This cornbread is INSANE. I was pretty skeptical preparing it, as the batter is really runny, it makes a swishy sound when you pour it because of the cornmeal, and I was questioning how it was going to turn into something edible. But much to my surprise, the batter rose and turned into muffins, and holy crap were they ever good...kinda crunchy on the outside, soft on the inside, sweet flavour, and stupid easy to make. Rob was instantly hooked...we previewed a couple before dinner with some Earth Balance Butter and could have easily eaten the whole batch.
But we made sure to leave some for dinner, which was, I repeat, my absolute favourite vegan meal thus far.
Wendesday 2.0: Leftovers! With Radicchio, Radish, and Fennel Pressed Salad (p. 256) / Creamy Sweet *Butternut* Squash Soup (p. 253)
Lots of leftovers made for an easy dinner on this night...veggie ground round from Monday's burritos, Sweet Potato Lentil Stew, and rice.
I also tried out the pressed salad, which Rob was not super impressed with.
It's very lightly seasoned with only salt and the idea was to "sweat" the veggies until they sort of resembled coleslaw. It was all right, and was a nice, crunchy veggie compliment to our leftovers, but not something that I'm excited enough about to repeat again.
I also made a second attempt at the soup, this time using butternut squash instead of kabocha, and I did like it better...it was sweeter, and with the nutmeg it hit all the right notes.
One of my favourite soups is Wolfgang Puck's Organic Butternut Squash, and while I may still indulge in his more caloric non-vegan option once in a while, I'm happy to have found a very, very easy way to have freshly prepared, vegan butternut squash soup on a more frequent basis.
Thursday 2.0: Warm Potato, Soybean, and Cucumber Salad (p. 178)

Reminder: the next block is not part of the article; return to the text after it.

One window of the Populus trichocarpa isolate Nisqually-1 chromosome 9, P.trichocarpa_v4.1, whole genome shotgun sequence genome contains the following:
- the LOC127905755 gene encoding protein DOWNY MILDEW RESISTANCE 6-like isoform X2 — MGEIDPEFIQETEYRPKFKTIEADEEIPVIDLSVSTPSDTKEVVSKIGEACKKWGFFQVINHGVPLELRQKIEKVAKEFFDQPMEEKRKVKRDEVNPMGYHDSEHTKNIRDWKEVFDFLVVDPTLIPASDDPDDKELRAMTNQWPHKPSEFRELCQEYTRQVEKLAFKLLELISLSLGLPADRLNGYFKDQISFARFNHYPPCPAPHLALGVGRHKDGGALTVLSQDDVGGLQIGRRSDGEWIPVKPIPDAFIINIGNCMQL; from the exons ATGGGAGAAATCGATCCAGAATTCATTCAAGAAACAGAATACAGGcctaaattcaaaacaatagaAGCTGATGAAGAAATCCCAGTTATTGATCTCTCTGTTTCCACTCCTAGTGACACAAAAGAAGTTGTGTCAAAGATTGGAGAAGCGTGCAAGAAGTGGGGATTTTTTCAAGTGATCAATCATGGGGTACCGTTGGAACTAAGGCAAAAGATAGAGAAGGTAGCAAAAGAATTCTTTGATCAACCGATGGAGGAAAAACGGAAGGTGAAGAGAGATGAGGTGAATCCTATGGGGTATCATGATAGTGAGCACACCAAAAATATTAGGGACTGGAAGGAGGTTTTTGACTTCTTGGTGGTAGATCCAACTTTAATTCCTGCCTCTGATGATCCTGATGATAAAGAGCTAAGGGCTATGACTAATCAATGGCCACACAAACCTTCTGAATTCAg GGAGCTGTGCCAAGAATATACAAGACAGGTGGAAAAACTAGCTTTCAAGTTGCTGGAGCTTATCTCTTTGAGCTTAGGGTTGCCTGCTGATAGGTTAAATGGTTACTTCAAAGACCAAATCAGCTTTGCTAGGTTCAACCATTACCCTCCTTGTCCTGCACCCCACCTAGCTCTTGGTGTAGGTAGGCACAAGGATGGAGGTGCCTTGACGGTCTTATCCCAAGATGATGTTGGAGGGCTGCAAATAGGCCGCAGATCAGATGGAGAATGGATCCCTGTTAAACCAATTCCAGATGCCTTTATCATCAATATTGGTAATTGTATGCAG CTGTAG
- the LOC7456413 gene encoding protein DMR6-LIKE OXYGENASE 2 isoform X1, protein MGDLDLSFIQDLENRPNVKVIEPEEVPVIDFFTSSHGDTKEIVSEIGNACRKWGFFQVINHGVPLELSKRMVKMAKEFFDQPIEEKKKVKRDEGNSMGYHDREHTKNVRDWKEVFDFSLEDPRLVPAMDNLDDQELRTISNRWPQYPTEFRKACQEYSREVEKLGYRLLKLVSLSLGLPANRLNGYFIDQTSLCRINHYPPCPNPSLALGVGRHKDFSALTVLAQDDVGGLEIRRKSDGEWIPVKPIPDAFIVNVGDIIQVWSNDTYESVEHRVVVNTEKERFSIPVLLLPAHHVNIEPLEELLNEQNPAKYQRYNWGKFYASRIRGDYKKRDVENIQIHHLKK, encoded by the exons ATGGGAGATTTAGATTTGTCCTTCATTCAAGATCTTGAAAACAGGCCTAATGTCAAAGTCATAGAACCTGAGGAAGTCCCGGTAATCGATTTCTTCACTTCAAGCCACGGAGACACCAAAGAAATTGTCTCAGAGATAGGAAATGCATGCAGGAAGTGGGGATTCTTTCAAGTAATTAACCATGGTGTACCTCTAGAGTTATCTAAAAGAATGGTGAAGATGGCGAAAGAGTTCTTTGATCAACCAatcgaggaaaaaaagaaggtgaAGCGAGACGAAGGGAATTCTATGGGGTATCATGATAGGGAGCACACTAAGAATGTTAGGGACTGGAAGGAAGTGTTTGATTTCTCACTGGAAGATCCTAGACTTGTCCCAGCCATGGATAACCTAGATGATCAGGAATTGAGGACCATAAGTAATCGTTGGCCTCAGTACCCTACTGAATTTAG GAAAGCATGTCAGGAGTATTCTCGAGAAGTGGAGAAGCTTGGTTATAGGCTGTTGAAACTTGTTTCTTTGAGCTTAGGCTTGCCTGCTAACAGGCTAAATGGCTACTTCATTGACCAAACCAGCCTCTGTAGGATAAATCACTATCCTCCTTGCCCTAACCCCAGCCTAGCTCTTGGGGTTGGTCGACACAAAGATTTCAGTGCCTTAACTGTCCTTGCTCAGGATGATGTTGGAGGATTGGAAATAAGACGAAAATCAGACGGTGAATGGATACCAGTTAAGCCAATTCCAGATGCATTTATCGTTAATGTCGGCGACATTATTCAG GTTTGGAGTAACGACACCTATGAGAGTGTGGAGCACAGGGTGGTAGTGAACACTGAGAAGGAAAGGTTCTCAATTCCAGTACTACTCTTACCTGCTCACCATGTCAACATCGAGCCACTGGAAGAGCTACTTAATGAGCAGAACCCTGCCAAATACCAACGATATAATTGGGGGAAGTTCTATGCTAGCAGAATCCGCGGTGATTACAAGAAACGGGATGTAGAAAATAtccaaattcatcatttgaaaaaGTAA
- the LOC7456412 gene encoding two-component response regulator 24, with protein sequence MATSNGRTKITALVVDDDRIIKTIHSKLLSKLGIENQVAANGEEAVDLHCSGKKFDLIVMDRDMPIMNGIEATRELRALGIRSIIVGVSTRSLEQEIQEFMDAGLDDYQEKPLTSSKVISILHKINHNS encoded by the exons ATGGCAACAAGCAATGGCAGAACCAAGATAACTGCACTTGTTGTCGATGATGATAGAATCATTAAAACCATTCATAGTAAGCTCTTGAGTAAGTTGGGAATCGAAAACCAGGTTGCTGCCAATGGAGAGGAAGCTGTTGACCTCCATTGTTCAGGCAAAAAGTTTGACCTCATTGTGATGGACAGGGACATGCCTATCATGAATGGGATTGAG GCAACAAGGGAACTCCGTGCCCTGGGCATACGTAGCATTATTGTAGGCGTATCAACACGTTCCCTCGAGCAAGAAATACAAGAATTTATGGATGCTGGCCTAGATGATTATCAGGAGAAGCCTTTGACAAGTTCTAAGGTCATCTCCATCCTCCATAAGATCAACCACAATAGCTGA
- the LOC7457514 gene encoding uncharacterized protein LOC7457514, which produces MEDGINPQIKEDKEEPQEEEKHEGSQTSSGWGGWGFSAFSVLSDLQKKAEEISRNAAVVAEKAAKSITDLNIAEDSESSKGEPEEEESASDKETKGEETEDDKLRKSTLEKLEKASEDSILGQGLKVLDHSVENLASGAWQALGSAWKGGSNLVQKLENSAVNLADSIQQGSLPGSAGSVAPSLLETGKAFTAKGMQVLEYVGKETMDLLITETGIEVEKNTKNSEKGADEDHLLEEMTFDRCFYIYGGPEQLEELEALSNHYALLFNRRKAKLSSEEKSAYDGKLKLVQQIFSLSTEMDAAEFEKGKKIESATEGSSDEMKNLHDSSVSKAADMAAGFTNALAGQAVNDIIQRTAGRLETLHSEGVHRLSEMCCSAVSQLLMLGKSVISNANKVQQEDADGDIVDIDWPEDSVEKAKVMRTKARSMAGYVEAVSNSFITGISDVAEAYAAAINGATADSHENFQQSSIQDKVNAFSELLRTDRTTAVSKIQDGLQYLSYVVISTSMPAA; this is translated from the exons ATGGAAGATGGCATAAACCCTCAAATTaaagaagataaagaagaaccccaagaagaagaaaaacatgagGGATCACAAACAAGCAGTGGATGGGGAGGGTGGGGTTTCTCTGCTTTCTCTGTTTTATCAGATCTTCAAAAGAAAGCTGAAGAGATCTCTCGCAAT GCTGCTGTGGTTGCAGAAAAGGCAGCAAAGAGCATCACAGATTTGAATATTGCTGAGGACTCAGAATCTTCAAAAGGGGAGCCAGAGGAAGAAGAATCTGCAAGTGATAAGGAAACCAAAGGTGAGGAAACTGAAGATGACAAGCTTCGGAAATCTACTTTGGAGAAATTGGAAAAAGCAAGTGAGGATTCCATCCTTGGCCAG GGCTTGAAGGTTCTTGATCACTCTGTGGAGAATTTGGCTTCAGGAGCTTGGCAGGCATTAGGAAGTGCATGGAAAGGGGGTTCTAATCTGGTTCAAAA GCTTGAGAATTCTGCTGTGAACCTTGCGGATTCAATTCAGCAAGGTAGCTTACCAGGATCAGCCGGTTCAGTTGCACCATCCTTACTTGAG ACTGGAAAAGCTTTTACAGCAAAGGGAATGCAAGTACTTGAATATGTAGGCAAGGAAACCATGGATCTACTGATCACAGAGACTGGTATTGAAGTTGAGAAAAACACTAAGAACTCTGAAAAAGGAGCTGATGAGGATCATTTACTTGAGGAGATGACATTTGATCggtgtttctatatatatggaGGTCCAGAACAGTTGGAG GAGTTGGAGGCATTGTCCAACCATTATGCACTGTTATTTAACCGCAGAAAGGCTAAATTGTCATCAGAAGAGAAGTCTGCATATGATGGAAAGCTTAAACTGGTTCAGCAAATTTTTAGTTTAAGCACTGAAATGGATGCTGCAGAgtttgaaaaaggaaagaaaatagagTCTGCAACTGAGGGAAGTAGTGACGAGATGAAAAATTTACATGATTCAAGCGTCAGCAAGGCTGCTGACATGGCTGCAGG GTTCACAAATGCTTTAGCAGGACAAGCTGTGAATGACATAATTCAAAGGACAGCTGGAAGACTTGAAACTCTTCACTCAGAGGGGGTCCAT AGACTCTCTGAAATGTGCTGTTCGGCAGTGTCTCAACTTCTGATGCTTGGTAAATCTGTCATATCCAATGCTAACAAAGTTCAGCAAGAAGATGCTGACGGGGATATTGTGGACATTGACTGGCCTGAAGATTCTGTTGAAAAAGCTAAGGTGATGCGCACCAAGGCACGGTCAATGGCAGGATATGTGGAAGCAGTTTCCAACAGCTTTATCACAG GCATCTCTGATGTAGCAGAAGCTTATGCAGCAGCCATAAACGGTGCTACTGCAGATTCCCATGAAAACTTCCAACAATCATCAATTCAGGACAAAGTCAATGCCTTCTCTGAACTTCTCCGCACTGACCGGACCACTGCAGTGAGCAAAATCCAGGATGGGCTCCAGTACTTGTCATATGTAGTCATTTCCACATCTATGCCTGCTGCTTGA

One of my fave dishes EVER is Earl's warm potato salad...lots of cream and bacon and warm potato salad-y goodness. Does this vegan version live up to Earls? Not yet (my palate is still a flirting work in progress), but it is VERY VERY good.
Just like the Caesar Salad, I was skeptical putting the dressing ingredients together...they just didn't seem like they were going to result in something that tasted good. And the ume vinegar gave the dressing a pink colour that (while it was pretty on bok choi) didn't really make the dressing look any more appetizing. But, just as I had done before, I put some faith in Alicia, suspended disbelief, and was again very pleasantly surprised.
The dressing was delicious on the potatoes, and the edamame and cucumber gave awesome texture and variety to the salad. Throw in some leftover butternut squash soup and all is right in the world.
I actually had some unexpected and very non-vegan guests over that night, so I tested out the salad on them...and go figure, they liked it. Or, at the very least pretended to like it...but then again, tact and politeness isn't really their forte, so maybe they did genuinely like it, because they would never pass up an opportunity to make fun of me or this whole vegan experiment. 42 and cd also helped me out by eating some of my ice cream...oh Haagen Dazs...I believe I shall miss you most of all...
Friday 2.0: Caesar Salad revisited (p. 175) / Mushroom Caps with Spinach and Roasted Red Pepper Hummus (Sarah's recipe!)
When I started posting pics of my Kind Diet attempts on facebook, a former student and fellow MT'09er let me know that she had been vegan for 3 months, was LOVING it and was seeing some awesome results. She also told me that I needed to try spinach and hummus mushroom caps, so I offered to swap recipes with her...mushroom caps for Alicia's Caesar Salad. These mushroom caps were delicious (crazy garlicky...not good to take for lunch the day of parent-teacher interviews...or are they?) and made an excellent, light meal.
Here's her mushroom cap recipe, copied from my FB messaging :)
6 White mushrooms - capped off
1/4 cup Fresh chopped Spinach